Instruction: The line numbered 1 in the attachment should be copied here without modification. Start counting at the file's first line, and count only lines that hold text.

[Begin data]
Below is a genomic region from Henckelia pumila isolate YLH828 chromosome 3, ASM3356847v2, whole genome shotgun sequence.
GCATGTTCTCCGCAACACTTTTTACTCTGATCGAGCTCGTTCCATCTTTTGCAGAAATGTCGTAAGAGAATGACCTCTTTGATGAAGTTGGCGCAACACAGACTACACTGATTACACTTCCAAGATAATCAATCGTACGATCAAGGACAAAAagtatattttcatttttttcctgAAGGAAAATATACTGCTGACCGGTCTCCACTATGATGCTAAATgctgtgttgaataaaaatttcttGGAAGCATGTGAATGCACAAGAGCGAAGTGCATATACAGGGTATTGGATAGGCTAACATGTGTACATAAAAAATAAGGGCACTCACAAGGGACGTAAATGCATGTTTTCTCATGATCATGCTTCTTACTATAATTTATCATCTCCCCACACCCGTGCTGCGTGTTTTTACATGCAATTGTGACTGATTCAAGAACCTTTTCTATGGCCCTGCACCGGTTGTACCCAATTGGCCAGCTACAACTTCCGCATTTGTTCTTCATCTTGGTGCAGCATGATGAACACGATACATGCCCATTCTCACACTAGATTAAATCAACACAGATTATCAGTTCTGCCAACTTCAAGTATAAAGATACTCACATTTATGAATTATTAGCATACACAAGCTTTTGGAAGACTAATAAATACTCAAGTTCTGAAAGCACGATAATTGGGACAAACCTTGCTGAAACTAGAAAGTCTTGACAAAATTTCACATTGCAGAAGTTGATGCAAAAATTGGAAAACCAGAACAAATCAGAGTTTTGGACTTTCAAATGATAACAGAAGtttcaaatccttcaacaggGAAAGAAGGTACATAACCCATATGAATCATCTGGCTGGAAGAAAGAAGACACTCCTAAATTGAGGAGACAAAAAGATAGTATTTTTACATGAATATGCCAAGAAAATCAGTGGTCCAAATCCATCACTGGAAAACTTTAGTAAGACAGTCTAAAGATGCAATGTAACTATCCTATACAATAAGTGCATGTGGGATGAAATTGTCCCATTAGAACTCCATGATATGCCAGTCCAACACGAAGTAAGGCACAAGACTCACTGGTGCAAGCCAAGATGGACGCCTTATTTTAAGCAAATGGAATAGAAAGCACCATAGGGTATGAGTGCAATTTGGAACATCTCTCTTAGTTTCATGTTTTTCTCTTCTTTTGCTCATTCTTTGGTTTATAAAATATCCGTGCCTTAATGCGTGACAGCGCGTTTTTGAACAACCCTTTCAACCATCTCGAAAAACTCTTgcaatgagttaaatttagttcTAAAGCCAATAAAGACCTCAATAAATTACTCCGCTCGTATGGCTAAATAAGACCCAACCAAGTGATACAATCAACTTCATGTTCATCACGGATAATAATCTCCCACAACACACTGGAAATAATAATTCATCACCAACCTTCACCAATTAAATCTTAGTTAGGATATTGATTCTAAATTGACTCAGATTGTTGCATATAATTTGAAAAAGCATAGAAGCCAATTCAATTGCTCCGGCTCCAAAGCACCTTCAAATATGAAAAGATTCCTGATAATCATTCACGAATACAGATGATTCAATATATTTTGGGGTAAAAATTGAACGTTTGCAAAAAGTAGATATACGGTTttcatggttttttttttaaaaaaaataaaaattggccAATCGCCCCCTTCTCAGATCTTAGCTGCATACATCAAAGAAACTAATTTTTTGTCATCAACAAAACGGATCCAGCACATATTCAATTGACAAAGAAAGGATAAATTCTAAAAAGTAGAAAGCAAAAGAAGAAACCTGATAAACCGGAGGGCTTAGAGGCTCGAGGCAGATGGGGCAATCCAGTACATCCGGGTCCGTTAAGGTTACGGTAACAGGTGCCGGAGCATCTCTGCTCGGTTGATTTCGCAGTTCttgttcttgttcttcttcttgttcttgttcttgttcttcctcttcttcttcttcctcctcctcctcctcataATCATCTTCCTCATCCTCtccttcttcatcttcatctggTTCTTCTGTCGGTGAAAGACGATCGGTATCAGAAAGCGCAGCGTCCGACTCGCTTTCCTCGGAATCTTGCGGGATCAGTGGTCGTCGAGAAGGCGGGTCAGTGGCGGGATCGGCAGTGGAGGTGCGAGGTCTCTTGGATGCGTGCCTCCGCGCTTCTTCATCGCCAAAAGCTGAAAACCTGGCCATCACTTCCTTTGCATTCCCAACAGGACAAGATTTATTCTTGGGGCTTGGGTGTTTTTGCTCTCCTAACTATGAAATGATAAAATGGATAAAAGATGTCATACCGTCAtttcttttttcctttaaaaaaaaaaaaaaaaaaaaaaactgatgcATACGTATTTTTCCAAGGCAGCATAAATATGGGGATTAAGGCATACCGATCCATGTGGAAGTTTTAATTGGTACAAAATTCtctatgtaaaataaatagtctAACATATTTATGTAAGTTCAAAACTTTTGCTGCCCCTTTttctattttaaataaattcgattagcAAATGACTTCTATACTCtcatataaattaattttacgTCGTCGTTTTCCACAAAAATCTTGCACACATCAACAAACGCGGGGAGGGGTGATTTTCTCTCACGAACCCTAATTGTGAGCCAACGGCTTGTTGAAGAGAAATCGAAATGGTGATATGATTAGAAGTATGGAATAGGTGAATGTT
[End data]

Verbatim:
Below is a genomic region from Henckelia pumila isolate YLH828 chromosome 3, ASM3356847v2, whole genome shotgun sequence.